Read More

Biography of James C. Shimer

Thirty years or association with the coal and feed business at Topeka had established for James C. Shimer a reputation for ability, resource and unflagging industry. He is one of the captains of suscess who have piloted their own craft to harbor. In his numerous varieties of experience, he had gained the good will of his fellow men, had made a place for himself in the business world and had served his county faithfully and well in public office, and out of all his struggles had evolved the belief that hard work rarely injures any one and that straightforward dealing always pays. His father, Caleb D. Shimer was born in Ohio, and as a young man went to Indiana, where he was engaged in the feed business until the Civil war came on. At that time he became keeper of a tollgate on the National Pike, outside of Indianapolis, the last one to be built in the county, and of this he continued keeper until the close of the war. He then returned to the feed business, but four years later purchased a small farm near Bethel, Indiana, which he continued to operate, with the making of candles as a side line, for many years. He died March 20, 1916, at the age of ninety-three years. Mr. Shimer married Ellen Bingham, who was born in Indiana, and they became...

Read More

Biographical Sketch of Allen, Thomas

Allen, Thomas, son of Thomas and Anne C. (Russell ) Allen, was born October 19, 1849, at St. Louis, Mo. He was educated at the high school, Pittsfield, Mass., at the Williston Seminary, Easthampton, and then entered the Washington University, St. Louis, Mo., after which he studied art at the Royal Academy of Fine Arts, at Dilsseldorf, Germany, where he graduated from the master class in 1878, and afterward studied three years in France. He first exhibited his work in New York, at the National Academy of Design, in 1877, and has been represented in the National Academy at almost every exhibition since then. In 1882 and in 1884 was made an associate of the National Academy of Design. In 1880 he was elected a member of the Society of American Artists. His specialty is landscape and animal painting. After nearly ten years of foreign study, he opened his studio in the Pelham Studio on Boylston Street, Boston; not finding it sufficiently commodious, however, and meeting with marked success as a painter, he purchased a house on Commonwealth Avenue, in 1883, for a permanent home, and there built a large studio at the top of the house which he now occupies. Mr. Allen was first married in 1880, in Northampton, to Eleanor G., daughter of Prof. J. D. and Louisa (Goddard) Whitney of Cambridge, who left him one child;...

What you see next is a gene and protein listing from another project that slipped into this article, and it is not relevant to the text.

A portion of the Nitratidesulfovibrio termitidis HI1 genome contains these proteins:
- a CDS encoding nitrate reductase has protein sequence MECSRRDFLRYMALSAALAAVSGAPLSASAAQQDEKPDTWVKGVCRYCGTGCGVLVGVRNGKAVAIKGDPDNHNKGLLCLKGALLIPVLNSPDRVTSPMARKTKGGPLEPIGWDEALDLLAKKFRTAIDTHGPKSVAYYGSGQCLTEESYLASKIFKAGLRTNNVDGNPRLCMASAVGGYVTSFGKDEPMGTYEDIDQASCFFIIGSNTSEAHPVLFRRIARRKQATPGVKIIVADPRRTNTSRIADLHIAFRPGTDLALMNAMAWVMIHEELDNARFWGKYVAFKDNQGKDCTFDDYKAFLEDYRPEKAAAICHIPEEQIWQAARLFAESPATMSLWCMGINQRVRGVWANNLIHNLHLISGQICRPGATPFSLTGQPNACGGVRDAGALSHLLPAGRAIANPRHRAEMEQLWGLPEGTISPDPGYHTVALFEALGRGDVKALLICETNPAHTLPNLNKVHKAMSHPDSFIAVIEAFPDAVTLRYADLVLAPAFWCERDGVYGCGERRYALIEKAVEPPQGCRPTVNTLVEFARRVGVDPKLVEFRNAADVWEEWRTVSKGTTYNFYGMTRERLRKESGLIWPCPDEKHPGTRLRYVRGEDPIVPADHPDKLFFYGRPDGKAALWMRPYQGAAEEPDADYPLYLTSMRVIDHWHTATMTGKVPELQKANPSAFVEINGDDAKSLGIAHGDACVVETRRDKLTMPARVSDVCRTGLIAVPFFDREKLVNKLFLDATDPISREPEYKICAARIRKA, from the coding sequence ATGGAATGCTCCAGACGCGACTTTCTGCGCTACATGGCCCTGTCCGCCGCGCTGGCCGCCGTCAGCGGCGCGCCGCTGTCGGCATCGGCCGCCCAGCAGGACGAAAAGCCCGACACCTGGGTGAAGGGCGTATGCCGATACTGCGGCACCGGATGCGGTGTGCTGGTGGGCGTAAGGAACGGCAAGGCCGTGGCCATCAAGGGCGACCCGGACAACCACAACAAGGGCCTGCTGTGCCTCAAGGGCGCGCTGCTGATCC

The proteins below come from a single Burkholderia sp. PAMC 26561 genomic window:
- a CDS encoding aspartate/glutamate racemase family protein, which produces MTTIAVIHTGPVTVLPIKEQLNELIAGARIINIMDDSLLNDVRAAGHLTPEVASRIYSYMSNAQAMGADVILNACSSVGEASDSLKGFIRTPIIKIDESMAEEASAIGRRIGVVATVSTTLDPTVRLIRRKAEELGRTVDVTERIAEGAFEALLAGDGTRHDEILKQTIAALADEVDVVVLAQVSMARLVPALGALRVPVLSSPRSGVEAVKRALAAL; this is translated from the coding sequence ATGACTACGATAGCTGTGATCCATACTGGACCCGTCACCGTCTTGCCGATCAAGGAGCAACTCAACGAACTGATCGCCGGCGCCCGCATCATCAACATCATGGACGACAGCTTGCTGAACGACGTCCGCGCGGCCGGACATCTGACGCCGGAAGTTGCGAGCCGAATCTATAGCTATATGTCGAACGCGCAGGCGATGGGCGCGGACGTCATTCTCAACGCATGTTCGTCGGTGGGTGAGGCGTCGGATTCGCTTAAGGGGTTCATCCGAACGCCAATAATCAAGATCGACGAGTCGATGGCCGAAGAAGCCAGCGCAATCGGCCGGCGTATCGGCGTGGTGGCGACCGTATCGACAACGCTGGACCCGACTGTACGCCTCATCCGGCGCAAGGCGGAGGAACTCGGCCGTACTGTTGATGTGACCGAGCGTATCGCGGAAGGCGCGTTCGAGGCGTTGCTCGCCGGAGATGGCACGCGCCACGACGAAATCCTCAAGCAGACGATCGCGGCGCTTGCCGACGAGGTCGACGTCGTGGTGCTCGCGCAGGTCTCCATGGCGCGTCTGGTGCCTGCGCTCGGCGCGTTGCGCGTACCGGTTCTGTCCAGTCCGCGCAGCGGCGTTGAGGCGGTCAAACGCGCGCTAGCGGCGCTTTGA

Read More

Biography of Lawrence Pembroke Browne

Lawrence Pembroke Browne, father of Evan H., was born in Pennsylvania and his wife in Ohio. He came to Kansas City, Missouri, as a clerk for the firm of Northrop & Chick, one of the few business houses of any importance at that time, and later, in partnership with W. H. Chick, who yet survives, became the owner of the business. In 1884 this business, general merchandise, was incorporated by the Browne family, the Chick interests being then eliminated. Until the time of his death, in 1893, Lawrence Pembroke Browne continued at the head of this business, which was largely in the Mexican trade. The building of the railroads was the influence that caused its stsady progress westward, on through Kansas and Colorado and to Las Vegas, New Mexico, where there is a store at the present but the old business was sold in 1915. Mr. Browne in 1866 located in Junction City and then followed the construction of the Union Pacific Railroad, settling at each tarminal, and later pursnod the same method along the Santa Fo Road. His whole time was given to his business affairs, in which he showed much enterprise. Evan H. Browne attended the schools in his native city and later Wyandotte Academy in Kansas City, Kansas, after which he went to work in the private banking house of Northrop & Son. After one year...

Read More

Biography of John Holt Rice

John Holt Rice was educated at Tusculum College in his native county. At that time his uncle, Dr. Samuel W. Doak was president of the school. In February, 1845, at the age of nineteen, John H. Rice was admitted to the bar. In the following May he located at Cassville, Georgia, where he took up an active practice. In 1855 he became editor of the Cassville Standard, carrying those responsibilities in addition to his legal practice. January 1, 1856, he was elected major general of the Twelfth Division of the Georgia State Militia. That election was important because of its bearing upon the issues then most prominent before the people in Georgia and all the South. John H. Rice was Union candidate for this office, and received a majority of 1,772 votes over Col. E. M. Gault, who was the Southern Rights candidate. The following year Major Rice removed to Rome, Georgia, where he remained a short time, and then went to Atlanta, where he founded the Franklin Printing Company. Under his able management this developed as a large book publishing concern, and it continued to grow until the war came on. During the war the plant was destroyed. The achievements of John H. Rice seems the more remarkable when it is recalled that for more than forty years be lived under the shadow of sudden death. In 1861...